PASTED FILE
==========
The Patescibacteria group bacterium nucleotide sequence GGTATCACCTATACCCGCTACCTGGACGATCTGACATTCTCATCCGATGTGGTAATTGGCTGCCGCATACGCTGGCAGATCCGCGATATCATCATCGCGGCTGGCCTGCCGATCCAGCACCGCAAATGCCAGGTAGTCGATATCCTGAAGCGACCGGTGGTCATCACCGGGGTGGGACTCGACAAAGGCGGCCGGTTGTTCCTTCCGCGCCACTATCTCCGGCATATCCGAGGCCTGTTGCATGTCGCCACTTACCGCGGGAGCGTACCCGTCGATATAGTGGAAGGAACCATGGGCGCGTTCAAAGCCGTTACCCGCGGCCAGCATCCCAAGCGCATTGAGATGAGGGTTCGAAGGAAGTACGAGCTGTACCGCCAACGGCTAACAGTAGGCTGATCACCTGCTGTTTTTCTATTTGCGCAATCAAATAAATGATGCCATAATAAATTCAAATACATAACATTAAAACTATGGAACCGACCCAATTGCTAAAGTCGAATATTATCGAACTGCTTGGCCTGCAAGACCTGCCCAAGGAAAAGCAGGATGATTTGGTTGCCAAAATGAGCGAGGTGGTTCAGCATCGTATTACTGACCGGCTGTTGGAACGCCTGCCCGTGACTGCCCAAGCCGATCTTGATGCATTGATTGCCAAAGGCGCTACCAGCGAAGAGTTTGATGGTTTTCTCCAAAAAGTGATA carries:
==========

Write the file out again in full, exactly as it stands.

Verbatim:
The Patescibacteria group bacterium nucleotide sequence GGTATCACCTATACCCGCTACCTGGACGATCTGACATTCTCATCCGATGTGGTAATTGGCTGCCGCATACGCTGGCAGATCCGCGATATCATCATCGCGGCTGGCCTGCCGATCCAGCACCGCAAATGCCAGGTAGTCGATATCCTGAAGCGACCGGTGGTCATCACCGGGGTGGGACTCGACAAAGGCGGCCGGTTGTTCCTTCCGCGCCACTATCTCCGGCATATCCGAGGCCTGTTGCATGTCGCCACTTACCGCGGGAGCGTACCCGTCGATATAGTGGAAGGAACCATGGGCGCGTTCAAAGCCGTTACCCGCGGCCAGCATCCCAAGCGCATTGAGATGAGGGTTCGAAGGAAGTACGAGCTGTACCGCCAACGGCTAACAGTAGGCTGATCACCTGCTGTTTTTCTATTTGCGCAATCAAATAAATGATGCCATAATAAATTCAAATACATAACATTAAAACTATGGAACCGACCCAATTGCTAAAGTCGAATATTATCGAACTGCTTGGCCTGCAAGACCTGCCCAAGGAAAAGCAGGATGATTTGGTTGCCAAAATGAGCGAGGTGGTTCAGCATCGTATTACTGACCGGCTGTTGGAACGCCTGCCCGTGACTGCCCAAGCCGATCTTGATGCATTGATTGCCAAAGGCGCTACCAGCGAAGAGTTTGATGGTTTTCTCCAAAAAGTGATA carries: